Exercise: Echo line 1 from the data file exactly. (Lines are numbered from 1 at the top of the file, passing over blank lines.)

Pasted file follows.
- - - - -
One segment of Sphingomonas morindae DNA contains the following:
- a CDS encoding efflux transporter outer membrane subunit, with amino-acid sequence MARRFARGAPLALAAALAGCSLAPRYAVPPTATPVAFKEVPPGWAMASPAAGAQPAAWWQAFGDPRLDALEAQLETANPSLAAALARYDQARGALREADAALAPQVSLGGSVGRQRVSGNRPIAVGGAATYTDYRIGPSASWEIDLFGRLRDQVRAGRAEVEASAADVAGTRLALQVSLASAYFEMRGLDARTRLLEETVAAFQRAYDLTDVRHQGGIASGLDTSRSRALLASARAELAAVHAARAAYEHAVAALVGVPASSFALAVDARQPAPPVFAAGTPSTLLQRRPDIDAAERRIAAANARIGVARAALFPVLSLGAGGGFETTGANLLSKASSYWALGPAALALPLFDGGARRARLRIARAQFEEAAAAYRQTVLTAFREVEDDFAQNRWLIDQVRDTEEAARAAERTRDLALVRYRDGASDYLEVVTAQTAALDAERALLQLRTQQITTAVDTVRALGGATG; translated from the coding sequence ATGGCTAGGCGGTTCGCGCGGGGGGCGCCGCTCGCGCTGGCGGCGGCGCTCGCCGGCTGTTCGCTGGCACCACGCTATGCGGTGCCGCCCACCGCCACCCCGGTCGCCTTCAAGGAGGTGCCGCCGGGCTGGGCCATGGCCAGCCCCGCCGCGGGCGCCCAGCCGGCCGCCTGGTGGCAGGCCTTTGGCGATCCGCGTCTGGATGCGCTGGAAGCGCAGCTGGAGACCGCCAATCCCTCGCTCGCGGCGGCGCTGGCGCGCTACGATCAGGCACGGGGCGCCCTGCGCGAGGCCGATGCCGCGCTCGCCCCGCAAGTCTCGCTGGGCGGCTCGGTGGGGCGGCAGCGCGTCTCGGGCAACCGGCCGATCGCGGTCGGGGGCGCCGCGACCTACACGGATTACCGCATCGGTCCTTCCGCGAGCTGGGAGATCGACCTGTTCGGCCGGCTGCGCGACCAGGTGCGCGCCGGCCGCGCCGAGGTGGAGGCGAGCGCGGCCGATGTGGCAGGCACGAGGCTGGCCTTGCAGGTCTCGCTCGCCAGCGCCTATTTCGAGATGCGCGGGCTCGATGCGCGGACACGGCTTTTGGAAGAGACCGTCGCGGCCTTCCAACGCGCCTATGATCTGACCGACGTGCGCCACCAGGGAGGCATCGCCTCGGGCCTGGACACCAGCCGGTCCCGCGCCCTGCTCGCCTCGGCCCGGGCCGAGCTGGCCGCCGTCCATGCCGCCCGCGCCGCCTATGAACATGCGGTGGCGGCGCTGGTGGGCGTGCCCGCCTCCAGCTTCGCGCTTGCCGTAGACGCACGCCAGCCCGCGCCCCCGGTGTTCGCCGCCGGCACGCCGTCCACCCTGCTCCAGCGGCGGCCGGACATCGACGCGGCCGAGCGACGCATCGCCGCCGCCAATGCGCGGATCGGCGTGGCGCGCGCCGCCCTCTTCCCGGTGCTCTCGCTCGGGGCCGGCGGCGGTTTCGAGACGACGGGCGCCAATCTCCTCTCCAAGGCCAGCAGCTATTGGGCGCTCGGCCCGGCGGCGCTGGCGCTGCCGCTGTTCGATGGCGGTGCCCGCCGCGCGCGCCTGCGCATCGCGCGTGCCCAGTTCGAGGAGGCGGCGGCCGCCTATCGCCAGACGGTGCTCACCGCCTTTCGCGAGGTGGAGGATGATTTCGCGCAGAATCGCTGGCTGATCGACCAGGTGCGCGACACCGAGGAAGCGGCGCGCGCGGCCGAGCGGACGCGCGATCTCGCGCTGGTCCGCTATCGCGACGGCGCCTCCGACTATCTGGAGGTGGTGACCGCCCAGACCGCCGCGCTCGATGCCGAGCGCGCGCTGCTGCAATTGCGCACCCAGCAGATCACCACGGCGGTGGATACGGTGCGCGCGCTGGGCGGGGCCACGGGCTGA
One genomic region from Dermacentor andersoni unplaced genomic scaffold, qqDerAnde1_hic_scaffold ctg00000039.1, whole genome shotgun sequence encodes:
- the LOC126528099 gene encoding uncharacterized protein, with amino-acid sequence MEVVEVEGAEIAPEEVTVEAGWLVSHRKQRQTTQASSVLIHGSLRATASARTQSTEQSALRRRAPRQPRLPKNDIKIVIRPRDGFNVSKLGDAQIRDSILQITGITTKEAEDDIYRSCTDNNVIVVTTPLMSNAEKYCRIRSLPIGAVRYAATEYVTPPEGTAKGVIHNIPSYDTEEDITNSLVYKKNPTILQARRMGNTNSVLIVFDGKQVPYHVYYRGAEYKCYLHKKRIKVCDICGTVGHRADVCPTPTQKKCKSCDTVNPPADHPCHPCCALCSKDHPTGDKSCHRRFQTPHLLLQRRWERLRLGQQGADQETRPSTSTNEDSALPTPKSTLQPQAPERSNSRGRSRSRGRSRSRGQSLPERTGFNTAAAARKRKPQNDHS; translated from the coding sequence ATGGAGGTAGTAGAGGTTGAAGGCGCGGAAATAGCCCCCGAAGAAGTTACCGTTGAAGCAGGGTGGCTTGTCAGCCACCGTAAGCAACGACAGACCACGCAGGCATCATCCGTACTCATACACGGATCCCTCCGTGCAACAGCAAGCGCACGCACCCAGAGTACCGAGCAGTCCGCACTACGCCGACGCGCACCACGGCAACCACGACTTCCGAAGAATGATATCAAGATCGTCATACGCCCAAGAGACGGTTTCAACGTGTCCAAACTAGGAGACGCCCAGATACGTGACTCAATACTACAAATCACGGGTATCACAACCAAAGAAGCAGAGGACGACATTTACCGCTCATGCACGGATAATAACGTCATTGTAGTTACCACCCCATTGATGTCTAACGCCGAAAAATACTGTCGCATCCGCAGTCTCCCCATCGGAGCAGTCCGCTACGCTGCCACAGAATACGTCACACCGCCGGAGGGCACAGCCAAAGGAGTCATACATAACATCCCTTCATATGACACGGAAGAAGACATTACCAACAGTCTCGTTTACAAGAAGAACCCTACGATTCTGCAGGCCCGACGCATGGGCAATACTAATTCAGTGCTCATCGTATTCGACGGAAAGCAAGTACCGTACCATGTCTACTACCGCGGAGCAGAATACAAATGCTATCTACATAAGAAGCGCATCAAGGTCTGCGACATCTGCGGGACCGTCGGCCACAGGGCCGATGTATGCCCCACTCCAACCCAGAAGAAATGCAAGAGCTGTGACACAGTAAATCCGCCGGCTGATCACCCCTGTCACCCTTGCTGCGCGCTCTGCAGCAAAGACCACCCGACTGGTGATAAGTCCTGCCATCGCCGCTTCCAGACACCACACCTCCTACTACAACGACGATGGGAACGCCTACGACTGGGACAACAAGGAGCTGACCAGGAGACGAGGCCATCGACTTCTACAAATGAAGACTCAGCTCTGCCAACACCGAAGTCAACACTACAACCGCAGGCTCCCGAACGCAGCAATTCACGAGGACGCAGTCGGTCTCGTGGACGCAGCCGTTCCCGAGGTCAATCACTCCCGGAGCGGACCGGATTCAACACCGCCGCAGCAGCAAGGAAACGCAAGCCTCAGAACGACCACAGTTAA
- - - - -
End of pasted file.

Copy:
One segment of Sphingomonas morindae DNA contains the following: